Journey through Dharawal and Dhurga Indigenous landscapes – Part 1

Post written by Heather Moorcroft, Sue Feary and Michael Adams

This November Sydney will host the World Parks Congress. Held every ten years, the congress is considered one of the major events on the international conservation calendar. Thousands of delegates will come together to discuss emerging ideas on conservation as well as setting the course for the next decade’s protected area work programs. Previous congresses have not only been the catalyst for innovative strategies in conservation, charting the way for the development of new paradigms, they have also resulted in vigorous and ongoing debates, particularly on the role conservation plays in social justice and economic development of local and Indigenous peoples (see the accounts on the last Congress by Brosius (2004) and Terborgh (2004)).

In conjunction with the congress, the Australian Centre for Cultural Environmental Research (AUSCCER) at the University of Wollongong, together with NSW National Parks and Wildlife Service, Booderee National Park, and south coast Indigenous groups and businesses, is running a pre-congress field trip to showcase Indigenous landscapes of the south coast and Indigenous community involvement in protected area management. Through visiting a series of protected areas spanning a diverse range of Indigenous involvement scenarios, A journey through Dharawal and Dhurga Indigenous landscapes of the south coast will be a great opportunity to learn about Indigenous perspectives of landscape in this densely populated and urbanised part of Australia, as well as to engage with the practicalities and challenges of Indigenous involvement in protected areas in such geographies.

With the congress fast approaching, AUSCCERites Michael Adams, Sue Feary and Heather Moorcroft are undertaking reconnaissance visits to firm up arrangements for the three day journey. The first ‘reccy’ visit was to Dharawal National Park. Located just south of Sydney, the 6500 hectare park encompasses a considerable area of Hawkesbury sandstone supporting heath, woodland and forest vegetation, and is dissected with a myriad of creek lines and waterfalls, such as Maddens Falls. A significant portion of the park is also managed as a water catchment area for Sydney, with strict access arrangements in place. The park is one the state’s more recent additions to the protected area estate, being declared in 2012. However its addition was not without controversy. With conservationists lobbying for the area’s protection against mining for over 30 years, it became politicised during the period of the last state government. Post-election a new NSW government declared the national park all the way to centre of the earth, to prevent mining in the area.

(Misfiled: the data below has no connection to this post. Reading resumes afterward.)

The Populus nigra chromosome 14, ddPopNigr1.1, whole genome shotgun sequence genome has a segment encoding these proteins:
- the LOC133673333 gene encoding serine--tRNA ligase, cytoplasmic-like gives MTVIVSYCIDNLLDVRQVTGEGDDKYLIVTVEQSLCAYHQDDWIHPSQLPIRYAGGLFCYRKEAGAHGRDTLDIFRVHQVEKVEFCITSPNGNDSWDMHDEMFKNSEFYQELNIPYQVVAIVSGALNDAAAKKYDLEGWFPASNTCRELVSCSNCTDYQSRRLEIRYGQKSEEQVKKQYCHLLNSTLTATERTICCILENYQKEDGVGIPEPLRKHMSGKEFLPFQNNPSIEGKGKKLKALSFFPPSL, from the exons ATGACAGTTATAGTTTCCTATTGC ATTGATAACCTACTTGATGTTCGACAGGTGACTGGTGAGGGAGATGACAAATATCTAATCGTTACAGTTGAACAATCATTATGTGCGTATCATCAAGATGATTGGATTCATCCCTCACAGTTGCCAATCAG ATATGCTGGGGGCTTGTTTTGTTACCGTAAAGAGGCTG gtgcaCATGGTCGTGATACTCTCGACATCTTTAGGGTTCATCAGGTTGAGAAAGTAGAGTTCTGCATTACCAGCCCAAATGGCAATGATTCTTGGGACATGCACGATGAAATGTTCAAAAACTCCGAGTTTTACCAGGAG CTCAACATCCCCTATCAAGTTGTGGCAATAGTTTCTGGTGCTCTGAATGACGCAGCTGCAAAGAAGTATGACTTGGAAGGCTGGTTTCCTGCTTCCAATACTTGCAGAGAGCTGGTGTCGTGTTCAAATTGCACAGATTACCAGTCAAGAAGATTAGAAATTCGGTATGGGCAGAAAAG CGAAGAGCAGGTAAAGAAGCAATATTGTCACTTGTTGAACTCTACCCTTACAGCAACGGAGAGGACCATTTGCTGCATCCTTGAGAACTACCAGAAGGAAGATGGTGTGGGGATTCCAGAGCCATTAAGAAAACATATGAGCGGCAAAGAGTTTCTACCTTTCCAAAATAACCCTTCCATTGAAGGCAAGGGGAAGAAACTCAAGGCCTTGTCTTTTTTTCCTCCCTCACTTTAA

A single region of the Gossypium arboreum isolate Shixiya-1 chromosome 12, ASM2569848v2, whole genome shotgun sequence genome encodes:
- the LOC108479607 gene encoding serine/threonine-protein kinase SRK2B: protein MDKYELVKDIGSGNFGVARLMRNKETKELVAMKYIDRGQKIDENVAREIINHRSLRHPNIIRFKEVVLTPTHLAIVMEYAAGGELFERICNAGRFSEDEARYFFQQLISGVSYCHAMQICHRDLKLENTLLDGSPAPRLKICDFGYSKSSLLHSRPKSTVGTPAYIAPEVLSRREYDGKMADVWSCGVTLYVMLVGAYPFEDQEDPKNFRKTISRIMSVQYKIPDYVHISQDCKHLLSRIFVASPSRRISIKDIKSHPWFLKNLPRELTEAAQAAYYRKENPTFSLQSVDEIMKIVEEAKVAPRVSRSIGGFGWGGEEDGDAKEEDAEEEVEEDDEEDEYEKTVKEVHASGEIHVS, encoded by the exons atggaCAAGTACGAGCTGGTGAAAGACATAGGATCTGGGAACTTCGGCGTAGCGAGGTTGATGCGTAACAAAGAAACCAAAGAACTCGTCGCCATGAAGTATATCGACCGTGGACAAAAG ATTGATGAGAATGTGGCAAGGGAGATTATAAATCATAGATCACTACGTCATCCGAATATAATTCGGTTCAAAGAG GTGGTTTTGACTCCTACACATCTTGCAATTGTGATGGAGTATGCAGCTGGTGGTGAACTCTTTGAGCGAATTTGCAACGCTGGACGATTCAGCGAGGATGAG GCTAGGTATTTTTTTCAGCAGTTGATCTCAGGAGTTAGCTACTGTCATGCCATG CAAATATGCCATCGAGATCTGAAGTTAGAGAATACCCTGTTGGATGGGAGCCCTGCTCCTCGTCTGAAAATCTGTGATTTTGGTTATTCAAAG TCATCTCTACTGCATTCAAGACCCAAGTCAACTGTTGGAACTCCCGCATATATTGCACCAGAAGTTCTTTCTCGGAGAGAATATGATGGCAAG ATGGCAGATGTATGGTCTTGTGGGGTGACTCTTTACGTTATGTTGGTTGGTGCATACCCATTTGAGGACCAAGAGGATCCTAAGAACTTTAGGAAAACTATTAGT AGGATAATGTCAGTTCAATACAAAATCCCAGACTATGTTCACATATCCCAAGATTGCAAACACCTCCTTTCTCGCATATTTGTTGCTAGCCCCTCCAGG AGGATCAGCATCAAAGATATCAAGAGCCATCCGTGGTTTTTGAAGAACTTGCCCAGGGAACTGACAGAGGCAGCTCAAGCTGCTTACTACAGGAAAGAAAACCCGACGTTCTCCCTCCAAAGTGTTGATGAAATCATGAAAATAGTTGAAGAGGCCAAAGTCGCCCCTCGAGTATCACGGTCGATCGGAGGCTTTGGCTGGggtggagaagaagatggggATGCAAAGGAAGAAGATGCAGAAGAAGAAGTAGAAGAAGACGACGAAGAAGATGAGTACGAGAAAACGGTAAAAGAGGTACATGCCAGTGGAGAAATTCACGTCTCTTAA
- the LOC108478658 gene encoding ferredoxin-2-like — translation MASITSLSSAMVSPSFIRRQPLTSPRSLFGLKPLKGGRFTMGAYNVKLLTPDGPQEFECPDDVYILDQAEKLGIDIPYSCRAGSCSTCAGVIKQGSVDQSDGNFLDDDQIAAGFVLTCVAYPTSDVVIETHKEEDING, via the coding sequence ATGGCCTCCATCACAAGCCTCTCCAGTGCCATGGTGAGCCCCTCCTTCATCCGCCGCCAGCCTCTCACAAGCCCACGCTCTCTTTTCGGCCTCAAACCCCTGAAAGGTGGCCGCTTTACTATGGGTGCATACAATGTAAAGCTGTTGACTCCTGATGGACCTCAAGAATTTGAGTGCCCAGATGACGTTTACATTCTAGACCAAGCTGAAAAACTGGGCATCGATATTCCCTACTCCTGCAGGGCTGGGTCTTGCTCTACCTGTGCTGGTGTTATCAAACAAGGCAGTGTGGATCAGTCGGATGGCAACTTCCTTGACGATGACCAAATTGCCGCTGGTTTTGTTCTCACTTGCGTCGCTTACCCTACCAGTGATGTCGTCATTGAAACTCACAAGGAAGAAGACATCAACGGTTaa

Maddens Falls

View from Maddens Falls, Dharawal National Park.
Photo credit: Michael Adams.

Yet the park is not only known for its unusual declaration and its important natural heritage and water catchment values. As its name suggests, Dharawal National Park encompasses culturally significant landscapes and places. The name of the park comes from the Indigenous language once spoken throughout southern Sydney and the Shoalhaven region and stretching west to Campbelltown. The area incorporates a landscape rich in Indigenous sites, including painted rock art, rock engravings, axe grinding grooves and ancient campsites. The extent and complexity of the cultural heritage parallels other more well-known Indigenous sites in the Sydney area, such as Royal National Park and Ku-ring-gai Chase National Park. Yet, although it is one of the state’s newest national parks and its Indigenous cultural significance obviously evident, media reports suggest that consultation with the local Aboriginal community leading up to the park’s declaration was not wholly inclusive of the local Indigenous community. Representatives from the Tharawal Local Aboriginal Land Council, whilst supporting the declaration of the park in the hope that it might help protect cultural sites from the impacts of mining, also expressed frustration with the state. Historically, Indigenous people, in Australia and across the world, were largely excluded from conservation efforts (see Adams 2004; Colchester 2004; Goodall 2006). Over the last few decades conservation agencies across Australia have been working with Indigenous communities to achieve active and productive conservation partnerships. It will be interesting to learn more about how the dialogue between the Indigenous community and the state is progressing for this new protected area, as well as learn about the management strategies being developed to ensure Dharawal’s diverse natural and cultural heritage is protected.

Axe grinding grooves

Axe grinding grooves are common in the Sydney area, including in Dharawal.
Photo credit: Michael Adams.

Anyone interested in participating in the field trip contact: suefeary@hotkey.net.au or hmoorcroft@bigpond.com.

The last joint post written by Heather and Michael was Journeys in Japan. Michael Adams’ last post was Expeditions in India: from A (Andamans) to B (Buddha).

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